It seems not a day goes by without somebody asking about Blake Bortles.
Is he the guy? Will the Jaguars address the QB position right away? Wait ‘till the draft? Eli Manning? Teddy Bridgewater? Buehler? Anyone?
But here’s the truth: Blake is the right guy for this team.
Built to play defense and run the ball, the Jaguars need a quarterback who can play all kinds of different ways, running and throwing and most importantly earning the trust of his teammates. He won a playoff game last year 10-3 with a restricted game plan. He won a playoff game the next week, on the road, 45-42 with a wide-open playbook.
“Because I’ve seen it before,” said Jaguars Head Coach Doug Marrone when asked why he has confidence in Bortles. “Sure, we need better play. But the bigger picture is that we all need to play better. It’s a better story when it’s the quarterback stuff. I get it. I don’t have any issues with that.”
Two years in a row, Blake’s job as the starting quarterback on this team has been called into question by his head coach. Once in the preseason and once when he was benched at halftime. Marrone said he did that to “shake things up” but Bortles knows he’s always under the microscope.
“Playing quarterback in the NFL, it seems if you haven’t won a Super Bowl you are fighting every day to keep your job,” Blake said. “I view it like that. I have to show up and earn my keep every day and winning football games is the only way to do it.”
Plain spoken and matter of fact, it’s just the nature of the business if you listen to Blake talk. But despite his blasé’ approach in front of the media, Bortles brings a fierce competitiveness to playing that a casual observer wouldn’t see. He hides it from us. His teammates know better. He wants to be great and has matured in the last couple of years to put the work in to be great.
Is he great? No. He’s not Tom Brady, Aaron Rodgers or Drew Brees. He’s somewhere else on the list of QB’s in the NFL. Not at the top, nor is he at the bottom.
When the pieces to the Jaguars puzzle are put together, like they were last year, Bortles can operate the offense like Lewis Hamilton drives his F1 machine. When the Jaguars puzzle is apart as it is now, maybe Brady, Rodgers or Brees would keep the Jaguars competitive. Nobody else.
But consider: No tight ends, third-string left tackle, star wide receiver hurt in preseason and not replaced and a star running back that has played 24 snaps all year. So no running game, fewer options throwing the ball, and honestly, wide receivers that aren’t getting open. Add to that play calling that doesn’t seem to match the talent on the field, and you get the offensive struggles the Jaguars are experiencing.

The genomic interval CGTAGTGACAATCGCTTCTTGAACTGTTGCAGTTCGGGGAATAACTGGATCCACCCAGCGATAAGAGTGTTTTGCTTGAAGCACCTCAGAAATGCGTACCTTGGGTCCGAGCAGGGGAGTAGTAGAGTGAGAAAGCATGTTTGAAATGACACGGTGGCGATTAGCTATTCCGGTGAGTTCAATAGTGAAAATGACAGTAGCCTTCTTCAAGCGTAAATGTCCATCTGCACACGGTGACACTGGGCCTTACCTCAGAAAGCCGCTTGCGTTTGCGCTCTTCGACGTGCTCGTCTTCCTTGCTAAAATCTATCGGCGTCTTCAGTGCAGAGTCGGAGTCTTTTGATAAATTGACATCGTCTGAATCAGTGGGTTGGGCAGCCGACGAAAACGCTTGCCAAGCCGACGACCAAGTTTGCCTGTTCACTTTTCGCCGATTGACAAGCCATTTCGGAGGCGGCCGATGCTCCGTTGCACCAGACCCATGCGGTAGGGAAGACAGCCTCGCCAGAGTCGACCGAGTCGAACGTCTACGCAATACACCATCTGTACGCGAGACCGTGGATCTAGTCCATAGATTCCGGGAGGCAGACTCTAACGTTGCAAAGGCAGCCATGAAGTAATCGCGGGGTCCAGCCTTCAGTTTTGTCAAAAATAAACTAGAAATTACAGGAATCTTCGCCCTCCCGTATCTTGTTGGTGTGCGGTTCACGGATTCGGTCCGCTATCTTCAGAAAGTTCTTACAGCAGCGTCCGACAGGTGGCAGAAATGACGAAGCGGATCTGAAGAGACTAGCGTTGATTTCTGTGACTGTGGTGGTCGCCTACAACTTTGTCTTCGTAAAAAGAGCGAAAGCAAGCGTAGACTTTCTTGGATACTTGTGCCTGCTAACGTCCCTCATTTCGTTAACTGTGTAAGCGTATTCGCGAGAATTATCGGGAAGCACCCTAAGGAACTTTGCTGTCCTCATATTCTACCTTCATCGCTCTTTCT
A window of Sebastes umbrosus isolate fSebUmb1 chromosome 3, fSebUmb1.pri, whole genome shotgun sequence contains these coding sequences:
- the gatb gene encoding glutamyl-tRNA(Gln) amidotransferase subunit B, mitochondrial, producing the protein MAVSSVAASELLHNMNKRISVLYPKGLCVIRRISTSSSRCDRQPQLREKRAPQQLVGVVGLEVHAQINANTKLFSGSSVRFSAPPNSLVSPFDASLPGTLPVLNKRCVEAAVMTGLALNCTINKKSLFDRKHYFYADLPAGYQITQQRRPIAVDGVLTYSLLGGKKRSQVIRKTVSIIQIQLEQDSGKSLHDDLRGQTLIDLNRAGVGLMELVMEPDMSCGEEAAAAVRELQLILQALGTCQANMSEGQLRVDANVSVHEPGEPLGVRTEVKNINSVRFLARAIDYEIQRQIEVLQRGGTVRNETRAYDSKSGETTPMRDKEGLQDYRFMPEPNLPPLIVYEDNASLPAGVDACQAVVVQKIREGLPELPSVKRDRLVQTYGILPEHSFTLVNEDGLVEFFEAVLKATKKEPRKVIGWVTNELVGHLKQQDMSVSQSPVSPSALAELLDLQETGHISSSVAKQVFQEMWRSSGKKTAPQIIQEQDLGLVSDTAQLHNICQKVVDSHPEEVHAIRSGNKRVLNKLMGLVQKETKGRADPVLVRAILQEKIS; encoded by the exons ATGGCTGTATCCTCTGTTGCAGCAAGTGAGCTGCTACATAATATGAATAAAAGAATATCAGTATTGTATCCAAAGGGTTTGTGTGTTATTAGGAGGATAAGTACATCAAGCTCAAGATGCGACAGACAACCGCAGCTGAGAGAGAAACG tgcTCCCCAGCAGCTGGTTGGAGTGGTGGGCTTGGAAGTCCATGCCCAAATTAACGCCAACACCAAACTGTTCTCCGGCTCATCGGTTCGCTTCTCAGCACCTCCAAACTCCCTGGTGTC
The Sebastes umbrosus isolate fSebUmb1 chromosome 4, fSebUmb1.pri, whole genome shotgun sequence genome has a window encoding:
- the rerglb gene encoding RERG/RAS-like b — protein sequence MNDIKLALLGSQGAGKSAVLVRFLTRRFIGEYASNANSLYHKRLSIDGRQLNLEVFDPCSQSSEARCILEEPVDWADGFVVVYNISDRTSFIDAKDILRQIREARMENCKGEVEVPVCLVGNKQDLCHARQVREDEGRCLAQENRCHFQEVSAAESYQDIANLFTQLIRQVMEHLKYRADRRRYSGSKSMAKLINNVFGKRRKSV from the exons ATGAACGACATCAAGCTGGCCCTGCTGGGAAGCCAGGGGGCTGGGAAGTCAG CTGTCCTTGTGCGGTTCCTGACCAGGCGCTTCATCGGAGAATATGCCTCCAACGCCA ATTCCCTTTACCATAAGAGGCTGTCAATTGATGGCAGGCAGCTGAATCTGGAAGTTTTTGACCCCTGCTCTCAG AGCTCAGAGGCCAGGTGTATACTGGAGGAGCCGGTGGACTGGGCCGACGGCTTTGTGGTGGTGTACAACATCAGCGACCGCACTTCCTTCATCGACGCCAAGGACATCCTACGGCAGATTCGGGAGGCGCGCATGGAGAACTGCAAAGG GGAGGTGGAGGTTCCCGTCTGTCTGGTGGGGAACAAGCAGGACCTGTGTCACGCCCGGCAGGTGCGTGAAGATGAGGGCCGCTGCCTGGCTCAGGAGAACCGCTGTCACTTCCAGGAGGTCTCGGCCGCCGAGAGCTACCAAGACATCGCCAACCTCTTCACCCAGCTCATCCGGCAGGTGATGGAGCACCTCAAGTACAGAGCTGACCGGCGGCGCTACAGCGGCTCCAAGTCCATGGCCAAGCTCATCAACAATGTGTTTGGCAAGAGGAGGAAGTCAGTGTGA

Deshaun Watson, Andrew Luck and Marcus Mariota are the other three starting quarterbacks in the AFC South. They all run very different offenses and do good things. Insert any of them in the Jaguars lineup right now, and the results would be the same. Osweiler, Winston, Fitzpatrick, Prescott, Ryan, Smith, Cousins, same story.
Never one to point finger elsewhere, Bortles did give a glimpse into how things are different than expected, and currently dysfunctional while discussing the tight end situation this week.
“Obviously it is different because you bring ASJ [Austin Seferian-Jenkins] and he comes in and it is him, [James] O’Shaughnessy and Niles [Paul] who were our three guys. You work all offseason and OTAs and camp with them and feel comfortable and felt like we had some really good stuff for those guys. Then all three of them were hurt within a couple weeks of each other.”
It’s become the easy story that Blake can’t play. The Jaguars can’t win with him. You’ve heard that enough on game broadcasts and national networks to know that it’s the narrative that won’t change. Broadcast producers start with “Blake can’t play” as the overriding theme and the announcers follow the story. Kind of like when they kept reporting that Tom Coughlin wouldn’t allow sunglasses on the practice field. A year after he revised that rule.
Will Blake be the catalyst to turn the second half of the season around? Marrone explained how he’d look at the quarterback.
“It’s a tough position to evaluate,” the head coach said. “Sometimes there is a lot of stuff going around that has got to get a whole lot better. I think it’s a lot easier to evaluate a situation when everything around it is going well. Then you can see it. Quarterback position? That is really any position.”